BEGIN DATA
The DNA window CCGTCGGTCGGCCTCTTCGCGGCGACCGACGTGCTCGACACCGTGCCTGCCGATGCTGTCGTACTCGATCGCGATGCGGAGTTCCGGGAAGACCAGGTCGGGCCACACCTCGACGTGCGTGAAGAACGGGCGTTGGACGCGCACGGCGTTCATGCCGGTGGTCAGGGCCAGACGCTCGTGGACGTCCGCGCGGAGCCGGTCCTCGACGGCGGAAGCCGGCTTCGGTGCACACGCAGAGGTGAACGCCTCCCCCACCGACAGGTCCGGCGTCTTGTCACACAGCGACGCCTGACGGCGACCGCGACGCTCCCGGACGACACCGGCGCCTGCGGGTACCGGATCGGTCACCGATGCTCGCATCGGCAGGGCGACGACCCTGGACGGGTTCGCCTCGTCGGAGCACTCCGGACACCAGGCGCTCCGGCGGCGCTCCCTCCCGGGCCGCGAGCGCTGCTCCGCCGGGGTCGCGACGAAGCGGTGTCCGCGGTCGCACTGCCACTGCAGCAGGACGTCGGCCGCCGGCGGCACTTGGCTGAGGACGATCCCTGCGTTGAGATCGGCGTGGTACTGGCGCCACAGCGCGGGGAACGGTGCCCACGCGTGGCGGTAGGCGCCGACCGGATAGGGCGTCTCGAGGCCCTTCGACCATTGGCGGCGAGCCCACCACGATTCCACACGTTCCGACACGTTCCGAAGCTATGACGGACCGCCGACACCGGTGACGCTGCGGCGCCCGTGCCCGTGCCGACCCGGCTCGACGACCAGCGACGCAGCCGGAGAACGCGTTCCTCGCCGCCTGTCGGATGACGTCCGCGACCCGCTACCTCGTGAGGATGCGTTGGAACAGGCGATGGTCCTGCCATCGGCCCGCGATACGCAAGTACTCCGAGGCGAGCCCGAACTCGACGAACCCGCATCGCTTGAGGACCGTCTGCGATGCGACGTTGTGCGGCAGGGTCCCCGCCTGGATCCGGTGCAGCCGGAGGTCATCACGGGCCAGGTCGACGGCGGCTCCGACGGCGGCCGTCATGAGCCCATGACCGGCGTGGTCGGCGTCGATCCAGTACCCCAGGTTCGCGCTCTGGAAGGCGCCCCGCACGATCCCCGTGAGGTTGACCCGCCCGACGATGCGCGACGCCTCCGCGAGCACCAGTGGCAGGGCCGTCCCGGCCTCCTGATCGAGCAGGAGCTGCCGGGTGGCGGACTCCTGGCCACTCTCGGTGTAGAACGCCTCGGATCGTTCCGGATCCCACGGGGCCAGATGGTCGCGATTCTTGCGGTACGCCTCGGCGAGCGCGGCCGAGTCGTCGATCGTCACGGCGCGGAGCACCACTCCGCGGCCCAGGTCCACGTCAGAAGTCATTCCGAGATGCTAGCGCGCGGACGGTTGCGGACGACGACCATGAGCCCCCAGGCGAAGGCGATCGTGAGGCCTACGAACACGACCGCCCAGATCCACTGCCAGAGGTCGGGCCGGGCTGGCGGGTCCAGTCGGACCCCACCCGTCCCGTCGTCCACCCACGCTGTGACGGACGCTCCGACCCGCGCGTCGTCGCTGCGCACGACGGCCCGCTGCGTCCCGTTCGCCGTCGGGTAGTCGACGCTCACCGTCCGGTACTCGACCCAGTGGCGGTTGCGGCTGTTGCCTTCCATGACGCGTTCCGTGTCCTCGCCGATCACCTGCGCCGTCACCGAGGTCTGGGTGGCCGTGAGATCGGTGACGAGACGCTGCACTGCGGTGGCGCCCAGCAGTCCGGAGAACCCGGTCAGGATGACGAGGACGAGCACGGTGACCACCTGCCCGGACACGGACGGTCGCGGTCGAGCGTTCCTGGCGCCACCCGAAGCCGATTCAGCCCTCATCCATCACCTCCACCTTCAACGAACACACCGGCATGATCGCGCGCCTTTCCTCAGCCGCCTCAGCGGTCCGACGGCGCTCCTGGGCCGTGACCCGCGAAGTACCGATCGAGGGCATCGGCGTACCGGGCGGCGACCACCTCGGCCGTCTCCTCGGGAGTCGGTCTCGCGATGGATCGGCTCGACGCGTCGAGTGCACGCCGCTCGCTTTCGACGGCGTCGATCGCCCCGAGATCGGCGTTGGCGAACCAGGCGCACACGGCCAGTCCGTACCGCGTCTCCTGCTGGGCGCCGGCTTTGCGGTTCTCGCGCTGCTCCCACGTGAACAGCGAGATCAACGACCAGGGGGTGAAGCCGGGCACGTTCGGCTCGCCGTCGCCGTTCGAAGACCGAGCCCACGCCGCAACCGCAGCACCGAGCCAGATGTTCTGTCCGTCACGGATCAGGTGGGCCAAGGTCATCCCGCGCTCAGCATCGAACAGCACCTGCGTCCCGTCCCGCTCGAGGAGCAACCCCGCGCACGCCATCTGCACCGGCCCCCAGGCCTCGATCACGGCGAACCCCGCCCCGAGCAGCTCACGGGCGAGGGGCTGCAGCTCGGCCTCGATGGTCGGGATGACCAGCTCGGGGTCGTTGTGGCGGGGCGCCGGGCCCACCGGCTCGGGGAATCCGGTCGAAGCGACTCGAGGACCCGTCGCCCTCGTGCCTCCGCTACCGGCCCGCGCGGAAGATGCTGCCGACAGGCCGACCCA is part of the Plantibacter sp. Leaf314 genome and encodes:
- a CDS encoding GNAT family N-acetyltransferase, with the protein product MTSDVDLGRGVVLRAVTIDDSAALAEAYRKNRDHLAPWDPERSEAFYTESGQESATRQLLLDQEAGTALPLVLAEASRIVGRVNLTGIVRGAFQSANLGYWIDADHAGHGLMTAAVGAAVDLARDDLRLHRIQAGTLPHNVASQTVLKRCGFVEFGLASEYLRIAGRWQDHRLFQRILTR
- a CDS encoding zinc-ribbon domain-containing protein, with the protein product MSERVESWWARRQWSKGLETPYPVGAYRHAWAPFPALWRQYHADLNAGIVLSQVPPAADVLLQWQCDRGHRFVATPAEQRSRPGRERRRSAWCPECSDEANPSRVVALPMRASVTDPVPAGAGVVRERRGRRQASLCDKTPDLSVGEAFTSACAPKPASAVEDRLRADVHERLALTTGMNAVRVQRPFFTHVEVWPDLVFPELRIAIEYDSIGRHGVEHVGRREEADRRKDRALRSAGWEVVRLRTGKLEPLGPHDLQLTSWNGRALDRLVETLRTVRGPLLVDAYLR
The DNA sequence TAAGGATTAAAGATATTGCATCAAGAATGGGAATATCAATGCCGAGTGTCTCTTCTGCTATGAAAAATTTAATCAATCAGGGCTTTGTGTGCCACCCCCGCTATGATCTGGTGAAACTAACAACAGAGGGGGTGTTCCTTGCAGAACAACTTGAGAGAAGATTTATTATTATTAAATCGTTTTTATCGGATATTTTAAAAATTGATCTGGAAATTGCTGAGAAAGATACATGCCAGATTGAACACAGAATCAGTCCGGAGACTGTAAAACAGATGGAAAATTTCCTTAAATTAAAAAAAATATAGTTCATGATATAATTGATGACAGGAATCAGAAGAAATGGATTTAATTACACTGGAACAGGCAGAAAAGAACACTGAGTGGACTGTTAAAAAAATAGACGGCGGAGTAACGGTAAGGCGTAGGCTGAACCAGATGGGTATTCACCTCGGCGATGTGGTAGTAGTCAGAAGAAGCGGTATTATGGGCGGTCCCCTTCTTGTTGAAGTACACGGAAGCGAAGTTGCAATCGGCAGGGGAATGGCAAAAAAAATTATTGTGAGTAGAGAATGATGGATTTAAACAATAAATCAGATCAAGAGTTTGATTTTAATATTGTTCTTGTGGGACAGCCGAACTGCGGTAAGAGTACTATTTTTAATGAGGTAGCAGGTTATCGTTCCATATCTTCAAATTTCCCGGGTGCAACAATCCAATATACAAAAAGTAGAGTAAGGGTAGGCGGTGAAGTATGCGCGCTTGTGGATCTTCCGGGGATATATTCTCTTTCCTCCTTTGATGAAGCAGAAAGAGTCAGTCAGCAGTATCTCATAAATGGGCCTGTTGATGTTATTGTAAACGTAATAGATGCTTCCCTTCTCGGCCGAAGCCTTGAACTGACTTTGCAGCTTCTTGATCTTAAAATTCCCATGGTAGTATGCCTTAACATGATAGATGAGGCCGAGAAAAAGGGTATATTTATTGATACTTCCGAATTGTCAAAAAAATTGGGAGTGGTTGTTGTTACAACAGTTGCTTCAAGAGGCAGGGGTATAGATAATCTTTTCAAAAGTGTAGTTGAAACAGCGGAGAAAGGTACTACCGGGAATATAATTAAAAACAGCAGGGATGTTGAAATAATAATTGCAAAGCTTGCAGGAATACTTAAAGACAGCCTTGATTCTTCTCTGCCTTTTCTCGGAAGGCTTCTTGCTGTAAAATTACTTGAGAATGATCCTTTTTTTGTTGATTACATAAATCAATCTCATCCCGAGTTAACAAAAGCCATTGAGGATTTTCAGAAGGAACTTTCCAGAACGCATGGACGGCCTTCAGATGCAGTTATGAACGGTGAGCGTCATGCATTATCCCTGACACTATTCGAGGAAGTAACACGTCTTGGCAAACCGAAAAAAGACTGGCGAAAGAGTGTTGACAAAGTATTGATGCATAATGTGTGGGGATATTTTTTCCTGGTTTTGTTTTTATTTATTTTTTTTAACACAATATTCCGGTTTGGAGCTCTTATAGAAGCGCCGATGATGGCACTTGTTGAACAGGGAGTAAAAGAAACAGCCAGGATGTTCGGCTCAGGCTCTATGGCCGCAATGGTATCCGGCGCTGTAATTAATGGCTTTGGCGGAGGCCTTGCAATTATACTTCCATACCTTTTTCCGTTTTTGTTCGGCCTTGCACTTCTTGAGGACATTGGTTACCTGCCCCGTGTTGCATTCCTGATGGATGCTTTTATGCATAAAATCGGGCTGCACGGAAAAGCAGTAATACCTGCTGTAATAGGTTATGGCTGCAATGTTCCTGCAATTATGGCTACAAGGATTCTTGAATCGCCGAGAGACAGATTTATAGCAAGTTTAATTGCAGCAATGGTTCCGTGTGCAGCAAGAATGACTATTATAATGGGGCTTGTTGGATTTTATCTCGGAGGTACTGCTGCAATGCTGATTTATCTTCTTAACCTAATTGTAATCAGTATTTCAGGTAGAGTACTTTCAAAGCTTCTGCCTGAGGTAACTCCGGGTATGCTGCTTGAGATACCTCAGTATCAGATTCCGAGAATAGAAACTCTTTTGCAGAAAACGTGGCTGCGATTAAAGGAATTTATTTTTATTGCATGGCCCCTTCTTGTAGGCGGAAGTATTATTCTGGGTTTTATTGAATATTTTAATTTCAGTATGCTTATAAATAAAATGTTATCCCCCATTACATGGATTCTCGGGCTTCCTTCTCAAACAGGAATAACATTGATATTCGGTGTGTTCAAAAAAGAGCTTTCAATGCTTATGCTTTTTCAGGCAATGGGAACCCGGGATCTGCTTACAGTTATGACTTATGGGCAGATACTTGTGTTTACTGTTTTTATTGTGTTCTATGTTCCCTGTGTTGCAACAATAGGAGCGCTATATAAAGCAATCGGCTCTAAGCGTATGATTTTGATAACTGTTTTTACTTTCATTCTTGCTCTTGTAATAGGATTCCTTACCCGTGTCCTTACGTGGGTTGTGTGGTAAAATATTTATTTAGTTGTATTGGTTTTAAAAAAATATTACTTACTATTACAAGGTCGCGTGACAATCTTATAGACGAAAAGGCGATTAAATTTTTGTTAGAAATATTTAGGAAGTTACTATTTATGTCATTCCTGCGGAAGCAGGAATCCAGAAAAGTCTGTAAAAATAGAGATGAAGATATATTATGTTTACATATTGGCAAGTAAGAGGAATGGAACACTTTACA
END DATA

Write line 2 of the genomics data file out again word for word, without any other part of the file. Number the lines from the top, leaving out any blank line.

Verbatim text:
- a CDS encoding GNAT family N-acetyltransferase, with the protein product MTSDVDLGRGVVLRAVTIDDSAALAEAYRKNRDHLAPWDPERSEAFYTESGQESATRQLLLDQEAGTALPLVLAEASRIVGRVNLTGIVRGAFQSANLGYWIDADHAGHGLMTAAVGAAVDLARDDLRLHRIQAGTLPHNVASQTVLKRCGFVEFGLASEYLRIAGRWQDHRLFQRILTR